When Generals Lemmer, Grobler and Olivier retreated from the Cape Colony and the Colesberg district with their men, they damaged the railway bridges across the Orange River. When Bloemfontein fell to the English, the British were dependent on the bridges for supplies and feed for their horses. Therefore, at the end of March 1900, the English started repairing the bridges across the Orange River, among them the bridge at Norvalspont and Bethulie. The wagon-bridge at Bethulie was too weak to carry full-laden trains, thus the only other crossing-point was a pont-bridge built by the army, at Norvalspont. Soldiers were stationed in the koppies nearby to guard the bridges.


History continues when Pretoria fell to the English, they were certain the war was over. Meanwhile Pres. Kruger left the country because he was getting too old to survive as a renegade. President Steyn was under the protection of the legendary General Christiaan de Wet, and even the building of Block-houses and the full attention of the British forces could not corner the President’s company. The Boers continued with Guerilla warfare, the never enders received enough food and clothing from farms worked by women, children and loyal black workers. In August of 1900, the British forces started destroying farmhouses and all means of life. Women and children were left in the veldt without shelter or food. The next step was to place women, children and old men in camps. Many were taken to these camps against their will.

These concentration camps were always established near British army bases, to be guarded by the soldiers. Three women-camps were situated on the southern banks of the Orange River, among them the camp at Norvalspont.

On 25 February 1901 Lieutenant S. Cole-Bowen was appointed as Superintendent of Norvalspont, and took over the command from Captain Du Plat Taylor of the Grenadier Guards. Concentration camps were no longer under the management of the army, but under civil management. The camp at Norvalspont was already in existence since October 1900. After Lt. Bowen was promoted, Mr. Hemans was appointed as Superintendent.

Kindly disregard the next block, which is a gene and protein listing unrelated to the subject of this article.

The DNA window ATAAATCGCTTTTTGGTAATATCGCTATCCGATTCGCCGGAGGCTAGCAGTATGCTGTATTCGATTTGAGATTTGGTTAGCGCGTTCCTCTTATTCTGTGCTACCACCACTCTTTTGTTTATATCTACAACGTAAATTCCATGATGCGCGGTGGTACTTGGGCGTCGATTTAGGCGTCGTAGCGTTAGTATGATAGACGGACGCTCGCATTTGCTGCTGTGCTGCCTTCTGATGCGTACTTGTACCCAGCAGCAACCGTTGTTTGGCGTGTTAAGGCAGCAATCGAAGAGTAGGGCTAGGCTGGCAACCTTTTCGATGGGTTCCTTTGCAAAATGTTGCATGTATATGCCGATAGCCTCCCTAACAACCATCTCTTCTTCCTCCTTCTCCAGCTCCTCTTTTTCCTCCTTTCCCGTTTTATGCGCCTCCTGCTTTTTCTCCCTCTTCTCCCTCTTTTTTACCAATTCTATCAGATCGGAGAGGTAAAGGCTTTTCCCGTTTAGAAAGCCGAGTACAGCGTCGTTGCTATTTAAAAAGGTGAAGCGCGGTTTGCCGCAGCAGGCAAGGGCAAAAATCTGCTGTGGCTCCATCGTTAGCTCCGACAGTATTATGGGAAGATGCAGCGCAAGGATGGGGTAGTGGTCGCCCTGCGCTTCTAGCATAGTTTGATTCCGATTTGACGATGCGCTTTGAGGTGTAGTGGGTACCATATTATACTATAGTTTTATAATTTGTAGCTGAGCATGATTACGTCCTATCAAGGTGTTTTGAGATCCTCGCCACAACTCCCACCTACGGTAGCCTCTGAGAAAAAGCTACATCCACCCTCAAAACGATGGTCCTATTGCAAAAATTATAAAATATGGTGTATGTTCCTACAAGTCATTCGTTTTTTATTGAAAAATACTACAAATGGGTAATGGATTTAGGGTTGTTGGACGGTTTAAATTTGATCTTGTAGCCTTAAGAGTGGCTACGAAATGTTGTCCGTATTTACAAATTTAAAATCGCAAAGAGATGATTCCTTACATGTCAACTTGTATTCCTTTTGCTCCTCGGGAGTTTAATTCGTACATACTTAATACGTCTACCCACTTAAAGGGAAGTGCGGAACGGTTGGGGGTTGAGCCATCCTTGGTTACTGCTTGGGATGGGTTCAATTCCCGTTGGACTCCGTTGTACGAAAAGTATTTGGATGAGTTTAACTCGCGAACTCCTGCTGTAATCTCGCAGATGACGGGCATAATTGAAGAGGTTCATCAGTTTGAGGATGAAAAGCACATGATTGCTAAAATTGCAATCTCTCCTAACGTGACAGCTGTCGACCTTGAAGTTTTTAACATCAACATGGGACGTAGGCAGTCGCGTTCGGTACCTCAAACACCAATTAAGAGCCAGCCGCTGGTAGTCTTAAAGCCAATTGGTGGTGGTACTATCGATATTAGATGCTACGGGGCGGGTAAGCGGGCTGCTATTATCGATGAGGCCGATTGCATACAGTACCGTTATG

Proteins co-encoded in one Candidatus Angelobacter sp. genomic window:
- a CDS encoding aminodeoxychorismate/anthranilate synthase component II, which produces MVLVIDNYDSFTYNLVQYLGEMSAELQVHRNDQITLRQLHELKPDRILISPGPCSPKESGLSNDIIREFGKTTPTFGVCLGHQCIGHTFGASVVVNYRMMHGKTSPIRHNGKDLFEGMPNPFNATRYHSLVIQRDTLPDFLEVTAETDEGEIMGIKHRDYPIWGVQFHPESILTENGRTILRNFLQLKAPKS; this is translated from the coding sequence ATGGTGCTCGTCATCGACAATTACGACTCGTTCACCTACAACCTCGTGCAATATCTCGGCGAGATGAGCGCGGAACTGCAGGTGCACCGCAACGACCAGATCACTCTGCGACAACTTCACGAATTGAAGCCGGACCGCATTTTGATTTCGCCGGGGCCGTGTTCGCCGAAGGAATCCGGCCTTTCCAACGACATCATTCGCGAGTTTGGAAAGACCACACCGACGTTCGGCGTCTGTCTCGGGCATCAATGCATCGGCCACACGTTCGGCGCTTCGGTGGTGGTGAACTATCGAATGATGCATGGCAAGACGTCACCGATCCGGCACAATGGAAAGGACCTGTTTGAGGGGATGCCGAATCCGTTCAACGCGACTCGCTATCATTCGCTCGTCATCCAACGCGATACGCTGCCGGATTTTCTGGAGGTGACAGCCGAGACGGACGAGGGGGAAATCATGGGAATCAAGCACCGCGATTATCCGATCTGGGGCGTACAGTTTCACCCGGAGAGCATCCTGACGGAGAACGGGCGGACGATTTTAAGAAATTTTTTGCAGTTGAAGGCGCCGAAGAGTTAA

The women-camp at Norvalspont was described by Emily Hobhouse as the best women-camp, but even here people died due to of the unnatural circumstances in which they had to live. Mr. Bowen tried to make every family as comfortable as possible, but the flood of people made it impossible to provide to every person’s need.

The camp at Norvalspont was situated partly on the farm of Mr. James Norval on the southern bank, near enough for people to gather firewood on the riverbank. When the wood in the area became scarce, coal was supplied. Water from a fountain was fed into tanks which were filled regularly, and supplied clean, fresh water. Washing was done in the river. A school was opened in the camp, and accommodated 500 children by the end of July 1901, with Mr. Erasmus as Headmaster and 10 assistants.

Everything was painfully neat. Mr. Bowen supplied cutlery and a mattress with bedding to every person in the camp. Every tent received a table, and men were appointed to create pots and pans from tins. At first vegetables, fruit, enough fresh meat, fresh milk, jam and candles were supplied to the people, but the sheer number of people became so overwhelming that as from January 1901 rations were reduced so that only meat and flour was provided.